https://en.wikipedia.org/wiki/Donald_Duck


Well that felt facetious


I fully agree, the (meta) point here being a reflection on the environment where quoting wikipedia's description of a disney character can legitimately feel politically charged and facetious.


It looks like you put a lot of thought into this!

Connective allows users to create graphs between sources and sinks flexibly (i.e., not only source to sink ala typical RxJS), without needing to worry about multicasting.

Is this a fair way to describe this library's benefit?


the first benefit, yes (although I would say it is already two, the "graph" and the "flexible connection").

the second one being offering abstractions for re-use of partial graphs.

and it is notable that though CONNECTIVE takes away the worry of multi-casting in (hopefully) a lot of the cases, it is actually pretty conservative on that front and will in a number of cases default to not-multicasting, which might mean that you can get some unexpected behaviors if you are completely unaware of the concept. the plan is to expand the situations that it will make a good default decision for you on that front overtime based on how it is actually used.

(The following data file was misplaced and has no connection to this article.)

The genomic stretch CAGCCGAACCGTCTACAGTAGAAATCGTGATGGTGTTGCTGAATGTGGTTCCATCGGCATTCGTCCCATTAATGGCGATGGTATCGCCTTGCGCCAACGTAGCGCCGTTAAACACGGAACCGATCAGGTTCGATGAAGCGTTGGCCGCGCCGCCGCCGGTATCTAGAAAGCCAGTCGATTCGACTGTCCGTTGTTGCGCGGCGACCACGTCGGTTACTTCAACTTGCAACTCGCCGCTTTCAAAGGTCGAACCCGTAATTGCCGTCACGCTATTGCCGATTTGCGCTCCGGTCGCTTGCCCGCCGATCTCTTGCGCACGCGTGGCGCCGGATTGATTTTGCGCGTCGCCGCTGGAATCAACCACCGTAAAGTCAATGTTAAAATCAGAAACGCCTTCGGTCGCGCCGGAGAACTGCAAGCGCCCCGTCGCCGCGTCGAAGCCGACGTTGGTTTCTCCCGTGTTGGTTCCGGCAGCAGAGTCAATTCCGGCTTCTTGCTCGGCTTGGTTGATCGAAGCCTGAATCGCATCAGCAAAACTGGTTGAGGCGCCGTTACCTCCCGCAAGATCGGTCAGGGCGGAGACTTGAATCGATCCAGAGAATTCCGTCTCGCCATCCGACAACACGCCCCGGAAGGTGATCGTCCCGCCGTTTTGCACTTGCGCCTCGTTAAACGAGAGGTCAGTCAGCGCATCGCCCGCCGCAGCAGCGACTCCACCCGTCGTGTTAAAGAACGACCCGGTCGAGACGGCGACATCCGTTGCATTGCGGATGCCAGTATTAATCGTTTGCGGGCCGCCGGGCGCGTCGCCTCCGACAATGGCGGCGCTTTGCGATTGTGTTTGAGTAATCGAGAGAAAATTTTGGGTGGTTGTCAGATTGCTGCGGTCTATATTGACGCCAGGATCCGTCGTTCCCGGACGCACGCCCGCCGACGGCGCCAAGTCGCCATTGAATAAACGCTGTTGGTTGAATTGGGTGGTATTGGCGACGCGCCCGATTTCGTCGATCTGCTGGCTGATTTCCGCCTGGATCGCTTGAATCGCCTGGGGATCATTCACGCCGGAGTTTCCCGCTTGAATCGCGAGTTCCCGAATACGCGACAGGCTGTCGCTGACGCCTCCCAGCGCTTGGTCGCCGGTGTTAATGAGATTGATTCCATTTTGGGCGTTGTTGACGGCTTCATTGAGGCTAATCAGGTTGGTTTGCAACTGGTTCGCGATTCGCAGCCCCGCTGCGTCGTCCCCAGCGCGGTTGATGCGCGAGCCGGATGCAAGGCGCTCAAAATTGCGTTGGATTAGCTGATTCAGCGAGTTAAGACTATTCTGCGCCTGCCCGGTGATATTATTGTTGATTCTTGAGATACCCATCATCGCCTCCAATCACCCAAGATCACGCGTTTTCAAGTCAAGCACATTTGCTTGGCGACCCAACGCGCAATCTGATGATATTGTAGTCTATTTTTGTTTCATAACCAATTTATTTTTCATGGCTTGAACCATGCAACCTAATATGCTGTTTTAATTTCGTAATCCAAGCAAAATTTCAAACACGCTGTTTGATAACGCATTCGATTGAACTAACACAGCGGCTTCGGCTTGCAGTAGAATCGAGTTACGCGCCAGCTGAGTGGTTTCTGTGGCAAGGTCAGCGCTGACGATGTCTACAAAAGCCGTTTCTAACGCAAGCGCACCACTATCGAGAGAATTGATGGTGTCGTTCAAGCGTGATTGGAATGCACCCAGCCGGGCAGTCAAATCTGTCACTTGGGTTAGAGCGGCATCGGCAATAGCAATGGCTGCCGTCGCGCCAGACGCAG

EDIT: also thanks, yes as I mentioned somewhere else I actually started doing this for a super-efficient frontend framework (that effort epically failed), so I ended up being extra careful about a lot design choices (and to be fair, carefully delegating a lot of such choices to RxJS as it is a really brilliantly designed library itself).


I was missing an example of an async operation with Connective. Like fetch()ing something from an API based on a username.


you can find one here: https://connective.dev/docs/invoke

it is not featured on the main page since the atomic process is not essentially different (neither from RxJS nor from any other library you might want to use to do that, though the ease of just plugging in any other library for that perhaps is different from RxJS).


I've been recently using @grammarly/focal for state management and reactive flow programming.

It also uses rxjs behind the scenes, which I really like has gained some ground with Angular lately.


yes it really is an interesting project in this area as well, though it seems to be mostly focusing on state-management and binding reactive flows to React components and leaving the flow programming mostly to RxJS (though I have only looked at the docs a bit and not used the library so I might be mistaken). however I feel maybe with recent release of React Hooks popularity of this library might fall, which is a shame (I definitely like the concepts much more).


very nice and i wanted to say i appreciate your docs :)